Tripp’s new 62-footer changes all the rules: goodbye corners


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trippinBill Tripp also adapts to the current fashion, the 62-footer. But he does it his way and churns out, as usual, something really new that you can see in the first photos of the boat just launched in Florida. The trend for this size of 62 feet, or just over 18 meters has many precursors. In Italy, the ICE 62 designed by Umberto Felci for the Ice Yachts shipyard, then the Vismara Mills 62, so far built in three examples designed by Mark Mills. But even among French shipyards the fashion for the 62 is catching on; the first example of the Beneteau Oceanis Yachts 62 has just been launched, and Dufour is even announcing a 63 in the new Exclusive line.

trippin-2BYE BYE EDGES
But designer Bill Tripp’s is a truly distinctive and innovative boat. Look in the photo seen from the stern at the position of the two rudder blades, they are practically coinciding with the free edge of the sides. Never seen such a solution. Also, dwell on the dead work. There is no shadow of an edge. The lines are taut but rounded, without the slightest hint of a sharp corner. It looks like an old-fashioned boat. But rest assured that hydrodynamics is state-of-the-art. Tripp’s “anti-corner” path could usher in a return to more harmonious, rounded lines.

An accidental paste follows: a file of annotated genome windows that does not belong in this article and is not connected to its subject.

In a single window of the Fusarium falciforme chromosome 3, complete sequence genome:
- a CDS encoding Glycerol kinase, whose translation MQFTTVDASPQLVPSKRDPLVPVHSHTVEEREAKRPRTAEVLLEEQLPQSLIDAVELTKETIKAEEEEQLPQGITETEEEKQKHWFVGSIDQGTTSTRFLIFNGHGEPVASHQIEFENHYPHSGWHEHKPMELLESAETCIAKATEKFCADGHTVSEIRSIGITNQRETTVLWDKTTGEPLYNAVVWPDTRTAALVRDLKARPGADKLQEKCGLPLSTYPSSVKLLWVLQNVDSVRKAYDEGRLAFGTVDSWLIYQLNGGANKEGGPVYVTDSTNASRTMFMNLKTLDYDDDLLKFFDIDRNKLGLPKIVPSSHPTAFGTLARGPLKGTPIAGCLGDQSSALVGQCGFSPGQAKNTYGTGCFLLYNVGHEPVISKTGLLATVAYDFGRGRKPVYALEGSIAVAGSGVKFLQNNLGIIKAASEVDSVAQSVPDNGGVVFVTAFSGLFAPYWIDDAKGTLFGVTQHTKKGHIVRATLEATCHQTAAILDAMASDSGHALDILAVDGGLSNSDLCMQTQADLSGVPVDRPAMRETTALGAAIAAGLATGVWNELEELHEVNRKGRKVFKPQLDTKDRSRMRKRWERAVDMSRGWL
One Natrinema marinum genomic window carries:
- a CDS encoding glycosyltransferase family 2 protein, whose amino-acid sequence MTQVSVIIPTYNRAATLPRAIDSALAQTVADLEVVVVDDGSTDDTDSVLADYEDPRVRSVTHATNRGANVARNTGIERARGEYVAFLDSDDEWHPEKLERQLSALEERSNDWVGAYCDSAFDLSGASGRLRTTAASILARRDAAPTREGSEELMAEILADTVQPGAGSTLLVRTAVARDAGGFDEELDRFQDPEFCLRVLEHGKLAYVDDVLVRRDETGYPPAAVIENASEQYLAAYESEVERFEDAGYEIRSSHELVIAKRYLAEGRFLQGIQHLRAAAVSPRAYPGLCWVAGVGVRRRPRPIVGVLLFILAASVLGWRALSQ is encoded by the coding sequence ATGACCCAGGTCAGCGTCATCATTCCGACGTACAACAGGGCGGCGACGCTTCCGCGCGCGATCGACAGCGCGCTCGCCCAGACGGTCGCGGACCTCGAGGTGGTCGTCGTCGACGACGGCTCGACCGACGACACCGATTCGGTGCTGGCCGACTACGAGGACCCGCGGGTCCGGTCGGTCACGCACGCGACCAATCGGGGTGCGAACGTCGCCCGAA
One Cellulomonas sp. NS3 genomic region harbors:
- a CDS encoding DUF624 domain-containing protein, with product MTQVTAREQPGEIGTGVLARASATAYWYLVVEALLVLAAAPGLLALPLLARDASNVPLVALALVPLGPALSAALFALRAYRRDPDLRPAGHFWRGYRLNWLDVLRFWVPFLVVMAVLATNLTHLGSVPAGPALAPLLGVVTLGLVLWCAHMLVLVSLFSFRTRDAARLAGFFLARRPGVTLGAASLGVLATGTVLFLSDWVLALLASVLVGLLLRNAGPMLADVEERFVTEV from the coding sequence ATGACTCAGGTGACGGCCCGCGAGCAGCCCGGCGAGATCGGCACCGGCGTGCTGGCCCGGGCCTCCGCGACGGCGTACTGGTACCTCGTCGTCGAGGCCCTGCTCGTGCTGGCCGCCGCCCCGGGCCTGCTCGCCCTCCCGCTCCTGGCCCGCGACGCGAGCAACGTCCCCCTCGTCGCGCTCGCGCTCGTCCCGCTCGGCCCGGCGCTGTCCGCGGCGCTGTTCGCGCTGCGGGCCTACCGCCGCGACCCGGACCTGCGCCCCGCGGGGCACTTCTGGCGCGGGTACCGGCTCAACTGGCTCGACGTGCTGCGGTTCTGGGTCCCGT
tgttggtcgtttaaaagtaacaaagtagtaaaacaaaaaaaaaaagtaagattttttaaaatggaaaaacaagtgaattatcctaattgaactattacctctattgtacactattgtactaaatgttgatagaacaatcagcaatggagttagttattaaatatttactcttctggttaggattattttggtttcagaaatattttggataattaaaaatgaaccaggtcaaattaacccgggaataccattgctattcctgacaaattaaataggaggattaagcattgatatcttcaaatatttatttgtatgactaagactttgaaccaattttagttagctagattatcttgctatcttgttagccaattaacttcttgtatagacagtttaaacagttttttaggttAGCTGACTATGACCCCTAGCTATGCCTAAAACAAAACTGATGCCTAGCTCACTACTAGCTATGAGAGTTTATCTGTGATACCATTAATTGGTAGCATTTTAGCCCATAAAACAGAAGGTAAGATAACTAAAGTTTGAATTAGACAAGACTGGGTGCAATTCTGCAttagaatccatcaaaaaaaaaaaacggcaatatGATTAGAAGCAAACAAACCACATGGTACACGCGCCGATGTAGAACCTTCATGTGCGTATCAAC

Continuing with the analysis of the boat, next dwell on the design of the deckhouse. Most peculiar. Very low, again with very sweet lines, “aerodynamic” one would have once said. “Cafe racer” Bill Tripp calls it in his commentary on the boat, which is called “Chessie Racing.” The term Cafe’ Racer is stolen from 1960s motorcycle terminology and means, “road motorcycles stripped of everything touring-related and fitted with specialized accessories and modified superstructures-often self-built-in such a way as to look like racing motorcycles, but actually used solely to show off and gratify the egos of their owners.”

Here is the significance of this 62-footer from Tripp, a boat stripped of all trappings, essential and, in our opinion, beautiful. And that will set a trend. Of course, everything is top notch, even the New England Boatworks shipyard, which is the one that built, for example, Rambler, the monster that won the last Middle Sea Race in royalty. The owner, an experienced sailor, says he will use the boat for day trips to Florida, short cruises, and to participate in regattas.

Overall length m. 18,90
Maximum width m. 5,30
Fishing m. 4,05
Sail area sqm 255
Carbon/nomex construction
New England Boatworks



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